Garmin Foretrex 101 GPS
The Garmin Foretrex comes with an impressive, if somewhat under-reported, pedigree. It is based on handheld units designed for the U.S. Army and used to great effectiveness during Operation Desert Storm. Garmin quietly released the Fore-XXX series, which includes the Foretrex and Forerunner GPS receivers, aimed specifically at the outdoor enthusiast.
Referred to by Garmin as a handheld GPS, in fact the Foretrex is a wrist-top unit supplied with an integrated, two-inch wide nylon web strap and Velcro closure. Two versions are available. The Model 101 is powered by a pair of AAA batteries while the 201 uses a rechargeable lithium-ion battery. Both models come with a very complete instruction booklet and a strap extender. The Foretrex 101 comes with a 2009 price tag of $138 and the 201 lists for $183. The 101 version reviewed here was purchased for $119 dollars on sale from Campmor.
The Foretrex should not be in any way confused with the many full featured, full color, do-it-all-and-cook-dinner GPS models. Forget the pretty color maps with topographic overlays, audible feedback or directions, touch screens or a database of addresses to find the nearest Piggly Wiggly. This is a bare bones GPS built rock solid to take almost any abuse that can be thrown at it. It uses a black and white LCD screen with very modest (read low) definition and only basic graphics, sacrificing flash and gadget gleam for simplicity of the interface and durability.
From start-up, the unit quickly acquires as many as five different satellites. It can achieve a positional fix with an accuracy as great as one meter (about three feet), although this varies according to local conditions such as weather, canopy cover and latitude.
Navigation through the different screens and functions is easily accessed with the Page, Forward, Back and Select buttons located on the side of the unit. Each button moves smoothly and provides good tactile feedback with a firm click. The buttons are also large enough and spaced well enough to be operated with gloves or by large hands and the screen is easily read under most conditions. The backlight provides good contrast in low light, although it causes additional drain on the battery. The screen resists glare moderately well in daylight conditions.
The Foretrex is not the best choice for a GPS starter unit. Being more coordinate driven as opposed to graphics laden, it is designed to be used with a topographical map and, realistically, a compass. Despite this, the Foretrex is heavily feature rich for the experienced user. With the ability to store up to 150 waypoints at the push of a button, recording base camp, blind or stand locations, remote camera or bait positions and visual landmarks is very easy. The unit also allows each waypoint to be named and assigned one of over a dozen distinct icons for easy recognition. Tracking back to any destination or specific waypoint is also easily accomplished by the click of a button. Information can be viewed as data tables, or as a simple graphic representation of the unit's relative position to any or all of the recorded waypoints.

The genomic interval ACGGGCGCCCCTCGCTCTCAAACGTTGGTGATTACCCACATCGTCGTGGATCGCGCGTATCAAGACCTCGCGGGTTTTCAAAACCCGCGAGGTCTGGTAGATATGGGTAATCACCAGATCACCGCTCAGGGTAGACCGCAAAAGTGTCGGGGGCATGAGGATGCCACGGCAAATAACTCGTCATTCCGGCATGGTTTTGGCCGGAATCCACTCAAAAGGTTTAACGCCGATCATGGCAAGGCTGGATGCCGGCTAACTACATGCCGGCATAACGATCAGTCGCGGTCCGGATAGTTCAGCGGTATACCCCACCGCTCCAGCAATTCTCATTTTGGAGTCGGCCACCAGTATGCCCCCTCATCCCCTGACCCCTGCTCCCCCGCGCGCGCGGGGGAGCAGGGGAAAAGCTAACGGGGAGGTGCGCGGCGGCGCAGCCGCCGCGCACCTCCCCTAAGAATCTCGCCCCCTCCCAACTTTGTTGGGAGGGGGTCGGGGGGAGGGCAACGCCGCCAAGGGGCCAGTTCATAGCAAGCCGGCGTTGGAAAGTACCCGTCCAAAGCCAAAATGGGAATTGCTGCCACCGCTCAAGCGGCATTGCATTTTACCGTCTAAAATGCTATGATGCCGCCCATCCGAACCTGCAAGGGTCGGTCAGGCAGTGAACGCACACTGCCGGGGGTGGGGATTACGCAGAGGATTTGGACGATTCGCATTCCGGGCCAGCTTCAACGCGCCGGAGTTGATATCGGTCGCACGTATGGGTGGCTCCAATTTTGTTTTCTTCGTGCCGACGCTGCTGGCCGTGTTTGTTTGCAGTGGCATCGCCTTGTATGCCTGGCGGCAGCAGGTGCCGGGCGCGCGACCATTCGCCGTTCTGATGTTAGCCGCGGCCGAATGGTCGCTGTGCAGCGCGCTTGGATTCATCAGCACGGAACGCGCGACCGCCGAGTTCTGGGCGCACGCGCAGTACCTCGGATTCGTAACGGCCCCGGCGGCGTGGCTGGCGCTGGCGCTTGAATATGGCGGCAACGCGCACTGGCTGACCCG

Users can choose which information is displayed, selecting from a readily navigated list of three different coordinate systems including UTM, bearing, altitude, rate of ascent/descent, land speed, time/distance elapsed, time/distance to destination and a compass rose. Perhaps of most use in pursuit of game is the ability to display not only sunrise and sunset, but also a suggestion for optimal times for hunting and fishing based on a combination of the lunar calendar, location and atmospheric conditions.
The Foretrex is waterproof and survived after being submerged in 3 feet of water for 30 minutes. Temperature variations we handled well, although the AAA batteries showed a significant decline in colder weather and the LCD display was both sluggish and at times compromised in subzero temperatures.
Overall, this small portable GPS is highly functional and configurable for the experienced user. Beginners or those not familiar with reading a coordinate system on a map will be faced with a steep learning curve. The unit's weight is negligible and the included strap extender allows the unit to be easily worn over a jacket sleeve. Despite lacking the bells and whistles of higher priced luxury models, the Foretrex is an excellent GPS for anyone who cares less about a gadget that looks cool and more about a well-made tool that provides consistent, accurate results.
Copyright 2009 by Adam S. Gubar. All rights reserved.